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How does biomass distribution change with size and differ among species? An analysis for 1200 plant species from five continents.

  • Author(s): Poorter, Hendrik
  • Jagodzinski, Andrzej M
  • Ruiz-Peinado, Ricardo
  • Kuyah, Shem
  • Luo, Yunjian
  • Oleksyn, Jacek
  • Usoltsev, Vladimir A
  • Buckley, Thomas N
  • Reich, Peter B
  • Sack, Lawren
  • et al.

Published Web Location

https://doi.org/10.1111/nph.13571
Abstract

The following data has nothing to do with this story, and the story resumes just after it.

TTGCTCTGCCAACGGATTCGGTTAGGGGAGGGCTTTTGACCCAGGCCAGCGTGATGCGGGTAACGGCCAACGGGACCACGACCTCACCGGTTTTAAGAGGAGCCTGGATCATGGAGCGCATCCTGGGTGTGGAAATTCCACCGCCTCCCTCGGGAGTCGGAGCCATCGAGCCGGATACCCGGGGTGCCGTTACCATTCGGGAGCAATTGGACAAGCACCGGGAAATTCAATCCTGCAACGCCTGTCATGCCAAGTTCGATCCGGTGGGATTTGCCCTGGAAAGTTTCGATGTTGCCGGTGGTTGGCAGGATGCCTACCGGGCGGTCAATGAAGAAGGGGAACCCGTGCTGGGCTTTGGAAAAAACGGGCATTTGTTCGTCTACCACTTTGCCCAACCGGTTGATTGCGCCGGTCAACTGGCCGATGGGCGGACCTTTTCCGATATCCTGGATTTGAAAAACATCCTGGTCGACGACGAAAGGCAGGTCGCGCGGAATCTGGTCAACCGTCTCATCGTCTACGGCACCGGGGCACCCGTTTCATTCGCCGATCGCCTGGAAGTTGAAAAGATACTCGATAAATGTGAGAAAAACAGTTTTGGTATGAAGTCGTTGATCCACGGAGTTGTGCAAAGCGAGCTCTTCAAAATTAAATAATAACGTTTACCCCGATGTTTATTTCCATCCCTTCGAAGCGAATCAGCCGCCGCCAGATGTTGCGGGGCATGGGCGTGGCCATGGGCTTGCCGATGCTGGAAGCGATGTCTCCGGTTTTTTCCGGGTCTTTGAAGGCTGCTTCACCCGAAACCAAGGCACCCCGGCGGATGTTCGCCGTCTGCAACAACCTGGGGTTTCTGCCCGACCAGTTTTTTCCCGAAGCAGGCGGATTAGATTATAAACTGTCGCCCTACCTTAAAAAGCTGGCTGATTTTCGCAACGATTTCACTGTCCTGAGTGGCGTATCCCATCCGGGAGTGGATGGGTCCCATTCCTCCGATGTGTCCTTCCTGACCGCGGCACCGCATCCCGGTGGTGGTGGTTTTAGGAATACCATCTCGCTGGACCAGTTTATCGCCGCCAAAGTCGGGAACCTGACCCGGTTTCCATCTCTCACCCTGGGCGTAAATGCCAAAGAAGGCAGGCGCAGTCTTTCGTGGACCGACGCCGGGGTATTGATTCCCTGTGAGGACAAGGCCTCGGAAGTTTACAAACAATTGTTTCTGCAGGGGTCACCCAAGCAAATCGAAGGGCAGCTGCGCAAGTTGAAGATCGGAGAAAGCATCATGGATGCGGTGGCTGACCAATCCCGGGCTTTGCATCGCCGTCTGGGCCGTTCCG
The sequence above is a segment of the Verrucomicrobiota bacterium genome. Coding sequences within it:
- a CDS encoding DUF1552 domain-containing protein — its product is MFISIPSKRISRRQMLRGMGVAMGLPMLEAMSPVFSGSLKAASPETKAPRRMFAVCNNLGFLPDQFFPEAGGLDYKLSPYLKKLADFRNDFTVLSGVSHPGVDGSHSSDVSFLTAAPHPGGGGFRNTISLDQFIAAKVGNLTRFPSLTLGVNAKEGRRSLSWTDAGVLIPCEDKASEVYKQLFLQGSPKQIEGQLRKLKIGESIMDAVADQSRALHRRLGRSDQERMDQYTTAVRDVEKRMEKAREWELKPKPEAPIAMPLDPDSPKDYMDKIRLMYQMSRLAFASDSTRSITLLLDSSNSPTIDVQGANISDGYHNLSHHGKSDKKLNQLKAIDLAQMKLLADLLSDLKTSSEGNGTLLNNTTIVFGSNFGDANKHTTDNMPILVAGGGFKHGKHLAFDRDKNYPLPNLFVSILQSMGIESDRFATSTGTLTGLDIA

We compiled a global database for leaf, stem and root biomass representing c. 11 000 records for c. 1200 herbaceous and woody species grown under either controlled or field conditions. We used this data set to analyse allometric relationships and fractional biomass distribution to leaves, stems and roots. We tested whether allometric scaling exponents are generally constant across plant sizes as predicted by metabolic scaling theory, or whether instead they change dynamically with plant size. We also quantified interspecific variation in biomass distribution among plant families and functional groups. Across all species combined, leaf vs stem and leaf vs root scaling exponents decreased from c. 1.00 for small plants to c. 0.60 for the largest trees considered. Evergreens had substantially higher leaf mass fractions (LMFs) than deciduous species, whereas graminoids maintained higher root mass fractions (RMFs) than eudicotyledonous herbs. These patterns do not support the hypothesis of fixed allometric exponents. Rather, continuous shifts in allometric exponents with plant size during ontogeny and evolution are the norm. Across seed plants, variation in biomass distribution among species is related more to function than phylogeny. We propose that the higher LMF of evergreens at least partly compensates for their relatively low leaf area : leaf mass ratio.

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